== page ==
Although HVEM was originally identified as a cellular receptor mediating the entry of herpes simplex virus (28
), subsequent studies identified its cosignaling functions in mature immune cells (22
). The current study revealed a third biological function of HVEM as a regulator of renal Epo production and erythropoiesis. Induction of HVEM signals by administration of agonistic mAb triggered NO production from renal macrophages and promoted HIF-1α activity in the kidney. Consequently, renal Epo production was elevated, and the expansion and differentiation of erythroid progenitor cells was facilitated. On the other hand, Hvem–/–
mice showed repressed Epo production in response to erythropoietic stress and displayed aggravated anemia. Thus, our findings demonstrated what we believe to be a novel function of HVEM in the regulation of HIF and erythropoiesis.
HIF is the master regulator of adaptive responses to oxygen deprivation, including angiogenesis, erythropoiesis, vasomotor control, energy metabolism, and decisions regulating survival and death (4
). Although HIF activity is regulated by oxygen sensors, such as PHD and FIH, recent advances indicate that oxygen-independent factors also make use of the HIF-mediated gene regulatory system (10
). For instance, inflammatory mediators under infectious conditions, such as LPS and cytokines, upregulate HIF activity regardless of hypoxic stress and promote HIF-driven gene expression, which in turn potentiates antipathogenic effects of innate immune cells (32
). Here, we demonstrated another example of hypoxia-independent HIF regulation mediated by HVEM signaling through NO production by renal macrophages. Although it was reported that enhanced NO expression could stimulate Epo production by decreasing relative blood blow to the kidney (34
), this mechanism was not responsible for the effects observed in our model, as no marked change in renal blood flow was detected in HM3.30-treated mice. In addition, direct measurement of kidney tissue PO2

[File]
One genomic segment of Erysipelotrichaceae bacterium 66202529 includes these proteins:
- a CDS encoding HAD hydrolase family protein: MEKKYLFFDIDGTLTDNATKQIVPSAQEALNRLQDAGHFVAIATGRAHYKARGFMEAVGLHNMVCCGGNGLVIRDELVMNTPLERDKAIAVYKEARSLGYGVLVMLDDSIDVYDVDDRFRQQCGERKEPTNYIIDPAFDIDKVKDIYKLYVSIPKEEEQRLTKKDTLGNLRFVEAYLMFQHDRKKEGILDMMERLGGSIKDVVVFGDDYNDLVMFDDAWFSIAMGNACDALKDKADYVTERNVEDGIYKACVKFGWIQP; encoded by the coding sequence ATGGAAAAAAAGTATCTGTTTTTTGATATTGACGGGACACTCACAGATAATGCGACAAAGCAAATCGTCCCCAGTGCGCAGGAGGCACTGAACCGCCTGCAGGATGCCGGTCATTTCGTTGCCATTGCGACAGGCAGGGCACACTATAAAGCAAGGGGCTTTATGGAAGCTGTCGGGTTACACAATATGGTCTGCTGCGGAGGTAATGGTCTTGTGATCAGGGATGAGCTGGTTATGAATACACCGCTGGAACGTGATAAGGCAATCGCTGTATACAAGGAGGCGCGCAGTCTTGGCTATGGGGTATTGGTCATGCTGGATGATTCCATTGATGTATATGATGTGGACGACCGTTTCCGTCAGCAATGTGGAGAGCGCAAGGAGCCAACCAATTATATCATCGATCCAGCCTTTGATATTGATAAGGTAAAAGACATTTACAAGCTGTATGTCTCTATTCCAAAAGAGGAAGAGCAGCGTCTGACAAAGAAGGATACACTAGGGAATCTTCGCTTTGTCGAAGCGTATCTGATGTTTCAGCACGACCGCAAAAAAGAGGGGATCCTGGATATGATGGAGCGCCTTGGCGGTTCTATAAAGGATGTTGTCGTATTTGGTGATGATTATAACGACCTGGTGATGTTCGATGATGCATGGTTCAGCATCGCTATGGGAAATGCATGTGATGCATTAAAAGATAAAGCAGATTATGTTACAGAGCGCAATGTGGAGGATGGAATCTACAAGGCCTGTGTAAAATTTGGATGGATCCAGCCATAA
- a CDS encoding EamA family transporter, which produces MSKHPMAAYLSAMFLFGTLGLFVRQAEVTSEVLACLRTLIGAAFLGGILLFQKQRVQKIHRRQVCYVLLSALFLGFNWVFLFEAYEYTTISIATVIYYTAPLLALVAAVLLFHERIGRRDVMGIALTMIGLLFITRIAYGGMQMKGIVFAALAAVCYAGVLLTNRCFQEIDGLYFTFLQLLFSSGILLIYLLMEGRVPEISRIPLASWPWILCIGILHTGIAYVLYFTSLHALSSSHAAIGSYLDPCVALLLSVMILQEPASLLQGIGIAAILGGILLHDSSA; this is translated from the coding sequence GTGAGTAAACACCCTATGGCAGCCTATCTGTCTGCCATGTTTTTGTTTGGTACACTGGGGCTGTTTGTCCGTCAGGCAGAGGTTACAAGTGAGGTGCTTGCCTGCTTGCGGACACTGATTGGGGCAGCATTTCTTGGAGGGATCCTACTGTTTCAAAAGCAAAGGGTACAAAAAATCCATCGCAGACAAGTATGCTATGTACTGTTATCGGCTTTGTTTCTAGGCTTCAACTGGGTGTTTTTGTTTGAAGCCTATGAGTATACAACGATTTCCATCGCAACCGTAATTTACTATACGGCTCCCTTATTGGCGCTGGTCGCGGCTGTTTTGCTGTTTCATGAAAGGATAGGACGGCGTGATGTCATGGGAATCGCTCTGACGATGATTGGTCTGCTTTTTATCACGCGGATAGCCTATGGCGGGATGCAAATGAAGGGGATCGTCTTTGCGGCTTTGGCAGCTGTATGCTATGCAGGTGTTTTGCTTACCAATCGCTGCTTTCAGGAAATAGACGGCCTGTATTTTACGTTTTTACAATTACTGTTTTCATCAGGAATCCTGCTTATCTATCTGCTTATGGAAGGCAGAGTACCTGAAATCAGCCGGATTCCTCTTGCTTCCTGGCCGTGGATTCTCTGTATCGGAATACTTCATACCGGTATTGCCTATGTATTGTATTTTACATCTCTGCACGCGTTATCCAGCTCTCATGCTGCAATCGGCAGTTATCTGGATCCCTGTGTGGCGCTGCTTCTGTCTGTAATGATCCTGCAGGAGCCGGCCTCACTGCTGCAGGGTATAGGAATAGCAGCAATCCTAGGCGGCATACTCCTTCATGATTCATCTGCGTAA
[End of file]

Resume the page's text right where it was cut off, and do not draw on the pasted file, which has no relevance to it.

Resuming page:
level also indicated that HVEM-mediated HIF-1α/Epo regulation is a mechanism operating under normoxic conditions.
Our results in experiments attenuating NO activities and depleting macrophages are indicative of an essential role of macrophage-associated NO production in HVEM-mediated erythropoiesis. The stimulatory role of NO in Epo production was previously reported in models using pharmacological methods to increase NO production. For instance, inclusion of S-nitroso-N
-acetyl-DL-penicillamine, an NO donor, to primary rat dorsal root ganglion cultures upregulates Epo transcription in glial cells in a HIF-1α–dependent fashion (35
). In addition, daily injections of sodium nitroprusside, a generator of NO, significantly increased serum Epo levels (36
). Interestingly, our results demonstrated a dispensable role of granulocytes in iNOS expression and erythropoiesis mediated by HVEM signals, in spite of the potential of HVEM signaling to stimulate NO production in granulocytes as well as macrophages (24
). Although a precise mechanism remains to be explored, this result could be explained by distinct thresholds between macrophages and granulocytes in response to HVEM signaling. Indeed, a previous study reported that the HVEM signal strength required for NO production in macrophages is 10 times less than that required in granulocytes (24
). Excepting the enhanced NO production, HM3.30 treatment changed neither the number nor the M1/M2 marker expression pattern of renal macrophages (data not shown). Furthermore, HVEM stimulation did not affect expressions of Epo
, and Pgk1
genes in the liver. Collectively, our present findings suggest that HVEM signaling triggered by HM3.30 selectively facilitates NO production in renal macrophages. Molecular mechanisms of this selectivity need to be explored in future studies.
Our results demonstrated that HVEM stimulation upregulated HIF-1α expression in both renal tubular and peritubular interstitial cells. Although predominant Epo producers under hypoxic conditions are interstitial cells in the kidney (37
), it has also been shown that renal tubular cells have the potential to produce Epo under certain experimental conditions. For instance, ablation of GATA repressor functions triggers Epo expression in renal tubular cells under normoxia (40